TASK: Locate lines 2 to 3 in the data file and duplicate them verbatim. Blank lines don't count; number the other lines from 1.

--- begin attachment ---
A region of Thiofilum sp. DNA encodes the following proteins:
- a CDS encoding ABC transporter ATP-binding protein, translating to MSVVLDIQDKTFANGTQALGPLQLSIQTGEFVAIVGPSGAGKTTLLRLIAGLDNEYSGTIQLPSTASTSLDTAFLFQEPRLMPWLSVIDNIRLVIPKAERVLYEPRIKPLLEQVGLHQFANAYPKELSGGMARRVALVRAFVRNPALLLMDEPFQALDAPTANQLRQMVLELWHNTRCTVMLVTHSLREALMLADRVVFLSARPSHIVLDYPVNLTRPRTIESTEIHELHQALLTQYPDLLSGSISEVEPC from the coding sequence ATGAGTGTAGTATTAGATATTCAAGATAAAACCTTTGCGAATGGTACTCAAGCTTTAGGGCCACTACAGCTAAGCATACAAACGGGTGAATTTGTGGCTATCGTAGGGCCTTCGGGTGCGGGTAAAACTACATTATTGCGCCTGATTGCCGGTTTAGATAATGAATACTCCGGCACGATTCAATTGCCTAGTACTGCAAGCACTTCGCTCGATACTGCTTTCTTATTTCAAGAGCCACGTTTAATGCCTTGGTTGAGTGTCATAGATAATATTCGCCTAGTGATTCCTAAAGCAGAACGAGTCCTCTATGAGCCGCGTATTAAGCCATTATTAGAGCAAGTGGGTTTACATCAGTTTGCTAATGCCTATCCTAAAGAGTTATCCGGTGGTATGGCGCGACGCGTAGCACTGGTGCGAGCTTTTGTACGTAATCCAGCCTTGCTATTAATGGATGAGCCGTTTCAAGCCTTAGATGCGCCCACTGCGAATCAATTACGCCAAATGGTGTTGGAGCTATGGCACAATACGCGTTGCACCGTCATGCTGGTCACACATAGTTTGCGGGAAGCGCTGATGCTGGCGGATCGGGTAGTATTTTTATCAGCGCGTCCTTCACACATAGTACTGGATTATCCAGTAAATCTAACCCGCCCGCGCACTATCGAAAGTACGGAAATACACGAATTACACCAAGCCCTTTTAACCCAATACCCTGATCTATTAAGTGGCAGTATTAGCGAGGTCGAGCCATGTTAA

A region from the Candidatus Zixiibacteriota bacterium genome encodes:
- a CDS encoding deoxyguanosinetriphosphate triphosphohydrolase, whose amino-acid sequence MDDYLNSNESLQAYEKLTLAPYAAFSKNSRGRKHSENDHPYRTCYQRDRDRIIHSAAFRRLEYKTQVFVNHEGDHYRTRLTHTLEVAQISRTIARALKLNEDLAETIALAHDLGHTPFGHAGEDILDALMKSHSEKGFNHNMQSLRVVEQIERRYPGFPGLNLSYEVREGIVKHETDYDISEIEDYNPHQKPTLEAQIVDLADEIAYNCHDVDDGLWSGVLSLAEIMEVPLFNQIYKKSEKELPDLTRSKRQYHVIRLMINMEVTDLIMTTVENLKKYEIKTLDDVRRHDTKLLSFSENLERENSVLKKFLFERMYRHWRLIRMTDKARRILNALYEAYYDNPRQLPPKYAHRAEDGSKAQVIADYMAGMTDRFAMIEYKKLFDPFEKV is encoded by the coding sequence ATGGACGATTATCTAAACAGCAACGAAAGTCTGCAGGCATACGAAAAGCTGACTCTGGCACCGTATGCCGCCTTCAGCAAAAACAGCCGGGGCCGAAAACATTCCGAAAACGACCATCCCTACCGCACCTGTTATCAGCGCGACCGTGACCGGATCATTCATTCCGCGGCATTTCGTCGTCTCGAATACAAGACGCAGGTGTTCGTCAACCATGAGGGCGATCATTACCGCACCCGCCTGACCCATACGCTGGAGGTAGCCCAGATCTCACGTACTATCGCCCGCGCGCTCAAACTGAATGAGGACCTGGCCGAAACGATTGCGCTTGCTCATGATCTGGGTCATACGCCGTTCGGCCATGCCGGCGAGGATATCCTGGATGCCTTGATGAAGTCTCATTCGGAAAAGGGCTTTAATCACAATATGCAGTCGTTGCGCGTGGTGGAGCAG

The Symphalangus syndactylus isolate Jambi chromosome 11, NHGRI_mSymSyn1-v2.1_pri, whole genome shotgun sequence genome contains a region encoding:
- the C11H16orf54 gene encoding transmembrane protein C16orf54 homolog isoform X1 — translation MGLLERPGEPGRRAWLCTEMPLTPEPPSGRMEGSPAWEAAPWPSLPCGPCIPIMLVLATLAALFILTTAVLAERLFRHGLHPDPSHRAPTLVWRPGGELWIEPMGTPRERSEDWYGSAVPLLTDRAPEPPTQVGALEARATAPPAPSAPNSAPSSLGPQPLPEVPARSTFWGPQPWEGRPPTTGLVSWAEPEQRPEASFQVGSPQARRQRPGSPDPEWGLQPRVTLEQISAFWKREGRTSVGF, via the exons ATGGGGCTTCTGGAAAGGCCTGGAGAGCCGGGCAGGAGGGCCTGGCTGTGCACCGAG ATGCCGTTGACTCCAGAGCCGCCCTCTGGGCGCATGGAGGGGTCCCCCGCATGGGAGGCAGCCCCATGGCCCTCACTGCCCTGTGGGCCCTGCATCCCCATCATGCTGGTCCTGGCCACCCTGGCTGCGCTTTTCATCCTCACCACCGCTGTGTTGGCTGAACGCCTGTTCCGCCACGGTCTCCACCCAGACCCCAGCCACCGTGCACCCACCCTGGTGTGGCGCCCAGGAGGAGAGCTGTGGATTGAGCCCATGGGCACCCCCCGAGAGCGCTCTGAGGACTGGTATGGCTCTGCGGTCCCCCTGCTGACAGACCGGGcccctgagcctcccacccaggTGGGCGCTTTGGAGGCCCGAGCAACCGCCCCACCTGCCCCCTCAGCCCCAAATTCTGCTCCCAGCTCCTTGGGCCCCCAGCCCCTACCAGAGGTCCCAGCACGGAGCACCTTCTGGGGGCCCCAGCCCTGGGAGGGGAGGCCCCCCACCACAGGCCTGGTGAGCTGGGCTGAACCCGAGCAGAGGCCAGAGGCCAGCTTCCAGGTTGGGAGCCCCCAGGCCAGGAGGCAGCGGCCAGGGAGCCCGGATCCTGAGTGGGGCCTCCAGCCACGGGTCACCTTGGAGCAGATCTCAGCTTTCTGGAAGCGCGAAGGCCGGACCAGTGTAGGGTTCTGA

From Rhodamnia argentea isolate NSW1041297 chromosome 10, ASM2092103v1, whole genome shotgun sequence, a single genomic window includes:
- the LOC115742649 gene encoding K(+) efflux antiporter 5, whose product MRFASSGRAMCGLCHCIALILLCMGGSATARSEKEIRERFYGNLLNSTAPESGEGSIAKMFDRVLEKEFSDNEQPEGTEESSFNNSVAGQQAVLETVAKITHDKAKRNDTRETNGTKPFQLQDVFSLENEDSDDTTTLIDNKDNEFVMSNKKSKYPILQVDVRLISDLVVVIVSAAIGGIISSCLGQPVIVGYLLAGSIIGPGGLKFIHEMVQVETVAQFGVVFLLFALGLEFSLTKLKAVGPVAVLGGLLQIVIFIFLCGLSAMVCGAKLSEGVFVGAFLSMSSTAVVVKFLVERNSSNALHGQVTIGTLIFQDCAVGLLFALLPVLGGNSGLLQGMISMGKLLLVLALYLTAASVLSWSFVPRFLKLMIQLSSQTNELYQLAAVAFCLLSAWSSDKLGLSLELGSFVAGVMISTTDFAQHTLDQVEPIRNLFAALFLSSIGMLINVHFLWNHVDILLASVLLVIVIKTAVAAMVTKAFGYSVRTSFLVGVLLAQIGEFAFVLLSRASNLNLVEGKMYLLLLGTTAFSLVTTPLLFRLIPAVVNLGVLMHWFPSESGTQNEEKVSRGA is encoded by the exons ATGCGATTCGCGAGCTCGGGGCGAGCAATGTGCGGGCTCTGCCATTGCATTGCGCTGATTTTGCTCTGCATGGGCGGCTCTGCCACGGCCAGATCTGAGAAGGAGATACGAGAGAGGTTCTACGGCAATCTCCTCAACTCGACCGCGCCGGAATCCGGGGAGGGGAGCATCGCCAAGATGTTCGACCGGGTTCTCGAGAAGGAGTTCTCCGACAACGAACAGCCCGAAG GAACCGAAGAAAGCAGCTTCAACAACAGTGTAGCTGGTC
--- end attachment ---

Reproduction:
- a CDS encoding ABC transporter ATP-binding protein, translating to MSVVLDIQDKTFANGTQALGPLQLSIQTGEFVAIVGPSGAGKTTLLRLIAGLDNEYSGTIQLPSTASTSLDTAFLFQEPRLMPWLSVIDNIRLVIPKAERVLYEPRIKPLLEQVGLHQFANAYPKELSGGMARRVALVRAFVRNPALLLMDEPFQALDAPTANQLRQMVLELWHNTRCTVMLVTHSLREALMLADRVVFLSARPSHIVLDYPVNLTRPRTIESTEIHELHQALLTQYPDLLSGSISEVEPC from the coding sequence ATGAGTGTAGTATTAGATATTCAAGATAAAACCTTTGCGAATGGTACTCAAGCTTTAGGGCCACTACAGCTAAGCATACAAACGGGTGAATTTGTGGCTATCGTAGGGCCTTCGGGTGCGGGTAAAACTACATTATTGCGCCTGATTGCCGGTTTAGATAATGAATACTCCGGCACGATTCAATTGCCTAGTACTGCAAGCACTTCGCTCGATACTGCTTTCTTATTTCAAGAGCCACGTTTAATGCCTTGGTTGAGTGTCATAGATAATATTCGCCTAGTGATTCCTAAAGCAGAACGAGTCCTCTATGAGCCGCGTATTAAGCCATTATTAGAGCAAGTGGGTTTACATCAGTTTGCTAATGCCTATCCTAAAGAGTTATCCGGTGGTATGGCGCGACGCGTAGCACTGGTGCGAGCTTTTGTACGTAATCCAGCCTTGCTATTAATGGATGAGCCGTTTCAAGCCTTAGATGCGCCCACTGCGAATCAATTACGCCAAATGGTGTTGGAGCTATGGCACAATACGCGTTGCACCGTCATGCTGGTCACACATAGTTTGCGGGAAGCGCTGATGCTGGCGGATCGGGTAGTATTTTTATCAGCGCGTCCTTCACACATAGTACTGGATTATCCAGTAAATCTAACCCGCCCGCGCACTATCGAAAGTACGGAAATACACGAATTACACCAAGCCCTTTTAACCCAATACCCTGATCTATTAAGTGGCAGTATTAGCGAGGTCGAGCCATGTTAA

A region from the Candidatus Zixiibacteriota bacterium genome encodes: